In Ottawa, access to books presents a significant challenge. Many families cannot afford books or cannot bring their children to the public library regularly. In some Ottawa neighbourhoods, schools are unable to schedule class visits to the library due to a lack of volunteer or staff resources.
Books are far more than words on a page. Being able to understand the printed word and put it to use helps children engage more with their families, and fosters opportunities in their schools and communities.
Studies show that parents read more to their children when there are books at home. Exposure to books improves early literacy skills, school readiness, and academic performance. Young children love to read the same books over and over again; this repetition helps them internalize language patterns.
Canadian children have below-grade-level reading skills¹
of senior kindergarten children in Ottawa are vulnerable according to the early development instrument indicators and socio-economic status²
1 in 5
Ottawa Francophone senior kindergarten children are not developmentally healthy at school entry²
Building literacy skills in children is one of the most powerful ways to improve their potential in school and throughout life. According to the Canadian Children’s Literacy Foundation, literacy helps:
A more literate community is healthier, more productive, and more socially engaged.
We advocate for children to own books because of their transformative impact on literacy rates, education, and opportunities for their future.
Research suggests that raising children in book-oriented environments positively impacts academic growth and employment standing³. Growing up surrounded by books helps children achieve better literacy, numeracy and technological problem solving in adulthood.
A 20-year study⁴ found that having as few as 20 books in the home has a significant impact on propelling children to a higher level of education, and that more books lead to greater benefits. Researchers also found that children of lesser-educated parents benefit the most from having books in the home.
Compared to peers who do not have books of their own, children who own books:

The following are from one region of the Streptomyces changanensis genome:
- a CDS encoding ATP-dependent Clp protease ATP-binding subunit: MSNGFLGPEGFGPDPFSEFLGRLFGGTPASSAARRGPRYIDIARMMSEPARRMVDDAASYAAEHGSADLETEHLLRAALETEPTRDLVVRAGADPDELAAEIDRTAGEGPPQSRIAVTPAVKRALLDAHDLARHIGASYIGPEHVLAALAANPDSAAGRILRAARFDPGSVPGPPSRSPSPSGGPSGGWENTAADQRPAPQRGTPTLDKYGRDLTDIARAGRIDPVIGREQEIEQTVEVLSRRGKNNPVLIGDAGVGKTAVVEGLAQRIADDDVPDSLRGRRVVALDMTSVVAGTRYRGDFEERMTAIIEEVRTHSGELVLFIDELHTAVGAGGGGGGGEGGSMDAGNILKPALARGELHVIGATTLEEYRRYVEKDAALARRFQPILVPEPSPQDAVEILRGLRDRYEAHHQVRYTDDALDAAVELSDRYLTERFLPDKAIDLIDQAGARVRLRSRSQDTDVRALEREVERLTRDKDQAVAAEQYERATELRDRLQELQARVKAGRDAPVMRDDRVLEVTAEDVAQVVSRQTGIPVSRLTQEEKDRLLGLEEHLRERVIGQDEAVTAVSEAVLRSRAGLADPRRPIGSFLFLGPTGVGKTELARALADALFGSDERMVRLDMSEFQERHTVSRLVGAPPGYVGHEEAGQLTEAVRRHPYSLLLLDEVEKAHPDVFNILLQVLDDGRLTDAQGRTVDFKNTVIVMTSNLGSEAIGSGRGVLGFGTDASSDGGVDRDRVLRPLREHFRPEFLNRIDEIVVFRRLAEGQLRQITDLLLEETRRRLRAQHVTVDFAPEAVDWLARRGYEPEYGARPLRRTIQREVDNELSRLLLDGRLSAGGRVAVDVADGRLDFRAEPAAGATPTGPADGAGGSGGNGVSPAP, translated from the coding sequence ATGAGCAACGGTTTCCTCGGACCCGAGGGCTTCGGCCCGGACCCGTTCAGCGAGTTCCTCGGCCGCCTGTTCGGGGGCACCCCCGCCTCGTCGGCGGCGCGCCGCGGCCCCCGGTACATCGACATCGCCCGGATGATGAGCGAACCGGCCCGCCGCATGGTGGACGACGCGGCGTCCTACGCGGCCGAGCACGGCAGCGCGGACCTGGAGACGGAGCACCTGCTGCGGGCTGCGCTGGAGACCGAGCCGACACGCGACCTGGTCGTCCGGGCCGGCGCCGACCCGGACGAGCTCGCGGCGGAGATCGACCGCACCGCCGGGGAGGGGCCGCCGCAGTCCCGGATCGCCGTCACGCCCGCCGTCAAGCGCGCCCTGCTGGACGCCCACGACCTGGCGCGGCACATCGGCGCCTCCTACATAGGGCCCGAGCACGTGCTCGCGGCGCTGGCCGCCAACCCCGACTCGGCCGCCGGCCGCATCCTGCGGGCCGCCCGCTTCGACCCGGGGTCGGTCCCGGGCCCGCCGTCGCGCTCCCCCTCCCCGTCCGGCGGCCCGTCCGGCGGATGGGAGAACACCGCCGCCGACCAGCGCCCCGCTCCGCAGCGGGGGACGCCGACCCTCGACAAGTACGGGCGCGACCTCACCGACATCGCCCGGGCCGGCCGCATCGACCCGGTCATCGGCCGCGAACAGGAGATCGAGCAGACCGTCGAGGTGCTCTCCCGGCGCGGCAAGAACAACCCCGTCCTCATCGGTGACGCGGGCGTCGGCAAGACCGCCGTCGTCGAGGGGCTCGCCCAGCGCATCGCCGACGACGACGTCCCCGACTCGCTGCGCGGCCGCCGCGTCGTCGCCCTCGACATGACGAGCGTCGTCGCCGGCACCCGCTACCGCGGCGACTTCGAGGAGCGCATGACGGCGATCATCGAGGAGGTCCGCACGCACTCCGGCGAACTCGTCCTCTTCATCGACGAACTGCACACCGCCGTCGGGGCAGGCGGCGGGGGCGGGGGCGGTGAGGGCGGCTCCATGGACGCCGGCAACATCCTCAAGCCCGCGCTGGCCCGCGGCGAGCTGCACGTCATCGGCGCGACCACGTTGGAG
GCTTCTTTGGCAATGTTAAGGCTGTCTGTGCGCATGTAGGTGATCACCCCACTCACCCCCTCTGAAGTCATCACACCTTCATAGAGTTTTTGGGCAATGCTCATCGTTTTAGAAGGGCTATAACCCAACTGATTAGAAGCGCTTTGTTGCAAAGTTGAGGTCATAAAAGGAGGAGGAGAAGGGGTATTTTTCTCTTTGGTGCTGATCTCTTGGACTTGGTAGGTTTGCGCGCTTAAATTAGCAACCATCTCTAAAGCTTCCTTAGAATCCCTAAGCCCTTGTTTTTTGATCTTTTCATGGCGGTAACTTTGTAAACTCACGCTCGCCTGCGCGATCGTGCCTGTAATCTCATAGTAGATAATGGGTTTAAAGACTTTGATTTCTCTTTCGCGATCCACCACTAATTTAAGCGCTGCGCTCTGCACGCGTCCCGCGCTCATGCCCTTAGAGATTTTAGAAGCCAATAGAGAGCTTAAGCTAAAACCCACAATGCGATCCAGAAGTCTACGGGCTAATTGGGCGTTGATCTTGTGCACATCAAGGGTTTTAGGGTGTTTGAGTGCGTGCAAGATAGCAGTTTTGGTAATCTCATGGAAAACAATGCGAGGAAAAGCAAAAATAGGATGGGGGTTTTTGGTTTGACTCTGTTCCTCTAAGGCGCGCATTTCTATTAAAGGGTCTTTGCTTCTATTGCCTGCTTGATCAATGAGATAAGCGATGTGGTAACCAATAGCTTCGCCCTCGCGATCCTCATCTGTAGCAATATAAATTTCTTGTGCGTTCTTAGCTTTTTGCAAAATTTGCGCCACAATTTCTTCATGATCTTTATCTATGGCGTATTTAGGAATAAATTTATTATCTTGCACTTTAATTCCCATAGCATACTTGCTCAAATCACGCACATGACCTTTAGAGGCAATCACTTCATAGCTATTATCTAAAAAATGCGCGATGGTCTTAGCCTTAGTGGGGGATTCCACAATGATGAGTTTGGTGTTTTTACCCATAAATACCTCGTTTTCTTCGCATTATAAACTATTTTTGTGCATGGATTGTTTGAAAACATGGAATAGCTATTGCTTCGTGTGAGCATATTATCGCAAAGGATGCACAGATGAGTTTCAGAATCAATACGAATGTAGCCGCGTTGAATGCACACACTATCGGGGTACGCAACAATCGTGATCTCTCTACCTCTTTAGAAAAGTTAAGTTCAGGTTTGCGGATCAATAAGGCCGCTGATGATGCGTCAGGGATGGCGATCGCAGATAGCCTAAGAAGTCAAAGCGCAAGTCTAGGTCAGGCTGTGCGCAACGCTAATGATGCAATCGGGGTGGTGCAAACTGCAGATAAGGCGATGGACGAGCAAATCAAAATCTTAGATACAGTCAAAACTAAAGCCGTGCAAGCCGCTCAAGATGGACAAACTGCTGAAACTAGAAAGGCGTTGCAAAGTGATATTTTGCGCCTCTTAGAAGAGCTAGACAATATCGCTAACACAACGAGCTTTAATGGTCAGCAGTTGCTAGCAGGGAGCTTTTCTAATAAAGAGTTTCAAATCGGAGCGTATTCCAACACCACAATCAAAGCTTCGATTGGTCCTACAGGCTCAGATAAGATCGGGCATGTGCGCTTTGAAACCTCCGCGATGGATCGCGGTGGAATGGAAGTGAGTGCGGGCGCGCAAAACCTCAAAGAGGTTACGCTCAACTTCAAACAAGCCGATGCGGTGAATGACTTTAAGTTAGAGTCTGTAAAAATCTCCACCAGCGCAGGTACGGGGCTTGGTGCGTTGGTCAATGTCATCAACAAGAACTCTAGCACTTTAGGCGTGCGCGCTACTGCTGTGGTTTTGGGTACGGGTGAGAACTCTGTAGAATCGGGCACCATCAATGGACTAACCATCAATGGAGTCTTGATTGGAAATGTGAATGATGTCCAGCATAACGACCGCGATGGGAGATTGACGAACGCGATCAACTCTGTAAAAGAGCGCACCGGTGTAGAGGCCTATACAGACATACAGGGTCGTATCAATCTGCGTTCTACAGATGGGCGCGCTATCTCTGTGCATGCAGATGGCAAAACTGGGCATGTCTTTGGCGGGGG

According to a 2020 analysis of over 40 book giveaway programs⁵, participation in free book programs improves home literacy environments and encourages caregivers to support their children’s literacy development.
A survey conducted by the University of Louisiana at Lafayette⁶ found a positive impact on parents and children after one year of participation in the Dolly Parton Imagination Library Project. Key findings included:
Parents indicated that they read to their children every day
Parents read more to their children since receiving books from the project
Parents feel that the project will help their children be better prepared for kindergarten
By providing free books to children, Twice Upon a Time not only bridges gaps in access but also unlocks many benefits that contribute to their personal development. Investing in children’s literacy is an investment in the future – nurturing a love of reading from an early age creates a positive ripple effect, influencing not only individual lives but also entire communities.
¹ An Economic Overview of Children’s Literacy in Canada, Deloitte, November 2020
² Our Kids Our Future, Early Development Instrument, City of Ottawa & Ontario Ministry of Education, 2017-2018
³ Joanna Sikora, M.D.R. Evans, Jonathan Kelley (2019). Scholarly culture: How books in adolescence enhance adult literacy, numeracy and technology skills in 31 societies. Social Science Research, Volume 77.
⁴ Clark, Christina & Poulton, Lizzie (2011). Book ownership and its relation to reading enjoyment, attitudes, behaviour and attainment. National Literacy Trust.
⁵ de Bondt, M., Willenberg, I. A., & Bus, A. G. (2020). Do Book Giveaway Programs Promote the Home Literacy Environment and Children’s Literacy-Related Behavior and Skills? Review of Educational Research.
⁶ Bryant, Martha (2007). Louisiana Association of United Ways-Dolly Parton Imagination Library Project. Cecil J. Picard Center for Child Development and Lifelong Learning at the University of Louisiana at Lafayette.